“If you never get caught bluffing, you’re not bluffing enough,” is one of those phrases you can try and take some comfort from when you’re on your way home having bluffed off your stack.
I googled it on the train home from GUKPT Reading – the first hit is from the book Poker For Dummies. Marvellous.
It’s not like I didn’t have my reasons, but I was pretty annoyed, having got my 25bb all in preflop in the last level of a pretty tough day one with T7 offsuit.
Not much had gone right, but in retrospect it was one of those days I should have been happy just to get through, not give my chance of another Reading final table away. Instead I ran into AK three times, the hand they call Anna Kournikova because it looks good but never wins….well just in time for the Wimbledon Championships, it’s found some form!
I had a pretty tough starting table.
A guy I’d quickly picked out as being pretty useful, just from his demeanour and the way he played some early hands, was sat two to my left, and it was a tangle with him that led to my first big accident.
An older guy had limped into a lot of pots, and shown down hands like T8 suited, QT etc. He’d shown down the queen high when he’d made no hand and just checked every street (I’d isolated with KQ on the button and my king high won the pot) so a few of the observant players were looking to get heads-up in position with him.
A guy in seat five had got down to 6k at 100/200 when he isolated the same limper. I had AJ of spades and felt it was likely the best hand. I didn’t want to just call the 700 raise, and felt three-betting was correct here. If I got it in preflop with the 6k stack, so be it, it would probably be a race that I could take on with my 20k stack.
However, the decent player two to my left now went into the tank in the small blind and eventually called. I knew he would have noticed the 6k stack could reopen the betting by moving all-in, and this was the most likely scenario. I also knew he must know I was strong, as I was obviously happy to play for that 6k with my hand. We therefore both knew that the other had a very strong hand (though as it happens I was at the very bottom of my range here, I would pass AT).
The short stack had just been isolating, and passed to maintain his 5300 stack, and I saw a heads-up flop with the small blind. It came A84 rainbow. He checked, and I decided to check behind, for pot control, deception, and also because I wasn’t sure I was winning. The turn was the 7s, giving me the nut flush draw, and he let 1500. I felt calling was the best move.
The river bricked and he bet 3200. It really felt like he had AK. I’d missed my flush draw and now really just had a bluff catcher. I made a frustrated call after telling him it looked like AK. He showed me that very hand.
An annoying waste of chips, I knew I was beat!
Later in the same level, and down to 12k, I opened with AQ in early position. The raise was called by three players, before the small blind, a very active player who’d shown down some pretty ropey hands, made it 2200. It felt like an all-in or fold moment, and with the possibility of it being a squeeze, and the probability of it being a race if called, I moved all-in, and was called by AK again. No help, and it was re-entry time.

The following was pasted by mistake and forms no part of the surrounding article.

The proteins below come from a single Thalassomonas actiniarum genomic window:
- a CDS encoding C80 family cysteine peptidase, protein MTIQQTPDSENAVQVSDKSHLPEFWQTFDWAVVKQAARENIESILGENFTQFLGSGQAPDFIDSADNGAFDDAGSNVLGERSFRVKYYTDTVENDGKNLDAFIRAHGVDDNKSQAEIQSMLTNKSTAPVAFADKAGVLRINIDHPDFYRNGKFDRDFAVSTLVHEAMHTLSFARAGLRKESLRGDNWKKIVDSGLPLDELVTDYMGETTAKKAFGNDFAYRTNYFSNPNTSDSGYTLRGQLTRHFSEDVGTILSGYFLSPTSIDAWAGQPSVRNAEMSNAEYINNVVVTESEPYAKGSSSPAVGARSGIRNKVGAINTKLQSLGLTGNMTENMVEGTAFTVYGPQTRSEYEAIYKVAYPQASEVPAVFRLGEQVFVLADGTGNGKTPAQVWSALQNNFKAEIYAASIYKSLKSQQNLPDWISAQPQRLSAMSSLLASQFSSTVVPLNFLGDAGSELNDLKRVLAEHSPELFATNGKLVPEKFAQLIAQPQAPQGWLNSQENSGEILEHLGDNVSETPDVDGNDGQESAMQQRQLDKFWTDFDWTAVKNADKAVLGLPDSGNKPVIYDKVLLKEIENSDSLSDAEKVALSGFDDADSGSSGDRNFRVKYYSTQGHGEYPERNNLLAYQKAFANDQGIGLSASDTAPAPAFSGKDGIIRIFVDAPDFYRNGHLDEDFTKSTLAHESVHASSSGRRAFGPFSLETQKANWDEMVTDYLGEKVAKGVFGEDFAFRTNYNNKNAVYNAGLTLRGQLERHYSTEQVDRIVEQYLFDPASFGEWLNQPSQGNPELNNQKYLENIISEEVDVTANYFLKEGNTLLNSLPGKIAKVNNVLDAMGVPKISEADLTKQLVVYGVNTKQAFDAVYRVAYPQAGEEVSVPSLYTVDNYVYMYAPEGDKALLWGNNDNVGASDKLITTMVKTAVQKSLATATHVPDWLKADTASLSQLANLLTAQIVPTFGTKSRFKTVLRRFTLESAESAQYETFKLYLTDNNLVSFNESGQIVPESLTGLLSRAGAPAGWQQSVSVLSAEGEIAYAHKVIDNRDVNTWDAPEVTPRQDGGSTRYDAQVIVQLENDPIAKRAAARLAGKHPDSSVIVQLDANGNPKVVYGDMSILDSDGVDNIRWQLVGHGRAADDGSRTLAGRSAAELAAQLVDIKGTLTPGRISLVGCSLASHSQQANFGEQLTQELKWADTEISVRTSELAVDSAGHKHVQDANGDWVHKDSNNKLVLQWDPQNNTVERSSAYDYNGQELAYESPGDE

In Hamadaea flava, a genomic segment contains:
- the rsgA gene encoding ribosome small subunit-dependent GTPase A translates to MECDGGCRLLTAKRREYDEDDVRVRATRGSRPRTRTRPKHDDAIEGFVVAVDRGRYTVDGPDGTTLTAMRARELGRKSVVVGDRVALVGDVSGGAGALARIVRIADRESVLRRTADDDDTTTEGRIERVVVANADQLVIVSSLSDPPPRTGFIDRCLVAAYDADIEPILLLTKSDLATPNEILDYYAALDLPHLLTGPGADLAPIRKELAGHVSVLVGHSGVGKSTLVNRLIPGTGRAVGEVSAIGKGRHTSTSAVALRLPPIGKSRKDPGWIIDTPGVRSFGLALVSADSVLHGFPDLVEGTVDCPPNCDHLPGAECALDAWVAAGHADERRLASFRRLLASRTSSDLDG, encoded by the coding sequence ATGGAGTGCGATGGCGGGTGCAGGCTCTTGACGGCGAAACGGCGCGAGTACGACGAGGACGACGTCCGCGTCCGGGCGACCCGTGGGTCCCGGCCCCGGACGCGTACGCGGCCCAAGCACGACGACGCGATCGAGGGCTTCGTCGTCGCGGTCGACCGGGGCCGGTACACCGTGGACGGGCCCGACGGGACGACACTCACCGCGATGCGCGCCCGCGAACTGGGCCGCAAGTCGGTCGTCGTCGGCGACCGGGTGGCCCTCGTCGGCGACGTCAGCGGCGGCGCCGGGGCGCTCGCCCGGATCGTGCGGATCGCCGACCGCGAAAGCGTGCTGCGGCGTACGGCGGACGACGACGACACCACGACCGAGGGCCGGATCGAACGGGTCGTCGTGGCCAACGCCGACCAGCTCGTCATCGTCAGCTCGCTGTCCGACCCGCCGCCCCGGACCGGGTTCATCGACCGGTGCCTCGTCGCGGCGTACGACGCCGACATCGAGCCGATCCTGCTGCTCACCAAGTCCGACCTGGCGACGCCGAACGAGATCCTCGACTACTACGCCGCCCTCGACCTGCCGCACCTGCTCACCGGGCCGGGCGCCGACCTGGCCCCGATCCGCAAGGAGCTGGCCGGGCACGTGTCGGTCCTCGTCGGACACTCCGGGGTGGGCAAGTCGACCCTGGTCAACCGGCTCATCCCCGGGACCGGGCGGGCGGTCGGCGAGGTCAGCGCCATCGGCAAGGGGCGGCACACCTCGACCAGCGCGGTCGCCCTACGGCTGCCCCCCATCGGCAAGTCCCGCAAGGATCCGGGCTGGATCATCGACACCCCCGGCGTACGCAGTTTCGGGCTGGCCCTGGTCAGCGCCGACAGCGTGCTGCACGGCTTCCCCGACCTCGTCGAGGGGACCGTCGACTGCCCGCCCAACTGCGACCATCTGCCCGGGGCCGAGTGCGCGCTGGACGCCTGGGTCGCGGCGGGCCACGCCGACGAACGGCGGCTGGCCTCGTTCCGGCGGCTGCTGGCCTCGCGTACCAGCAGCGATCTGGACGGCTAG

I don’t always re-enter tournaments, and certainly don’t get in for free via my Grosvenor sponsorship, but this was a great comp with lots of value, so in I went again.
I moved to a table with a guy three-betting every single hand, determined to get it in. He was bluffing every river and basically playing like he was in a hurry. It meant I had to make a hand to beat him, but as the break approached and the last opportunity for re-entries, he went into overdrive.
Second to last hand he three-bet J3 off and called his opponent’s open shove all-in on an AJx board, losing to A2.
With 9k left he informed us he was going all-in blind. I found two kings under the gun, raised and as promised, he shoved with Q2 and went off to re-enter.
With 35k I was doing okay, but a lack of hands and opportunities on a pretty wild table meant by the start of the last level I had under 30k.
We had a dead stack on our table, someone had entered and then left for some reason before I’d joined the table.
An active guy I’ve played with before was sat one to the left of the dead stack, and had raised UTG the last four times.
I felt like if he did it again, it was time to pile over the top, and next lap, right on cue, he raised the 800 big blind to 2200. With the blinds and antes in there was over 4k of dead money, and surely he couldn’t coincidentally always have a hand?
Well I stuck my 22k in with T7o, was up against AK yet again and despite flopping a pair, couldn’t get there, and was left to contemplate who the dummy was!
What a great place to play poker Reading is though.
The Grosvenor is huge, has a big coffee shop and bar that you can relax in without even knowing you’re in a casino.
There’s an Xbox for the big kids, TVs with sport everywhere, it’s a casino, but not as you know it.
And the poker room, segregated off, has great support from the locals. It’s only half an hour outside London, yet a lot of the loyal players support all their events, without ever travelling far to play elsewhere.
Yet again here the guarantee was smashed, and there were locals on every final table. Says a lot about what a good card room it is.
It’s off to Leeds next for the GUKPT, another well supported event last year. I might just order that Poker for Dummies book to read in the four weeks before that trip!
Photo credits – Wikimedia (Creative Commons – Attribution-ShareAlike 3.0 Unported (CC BY-SA 3.0))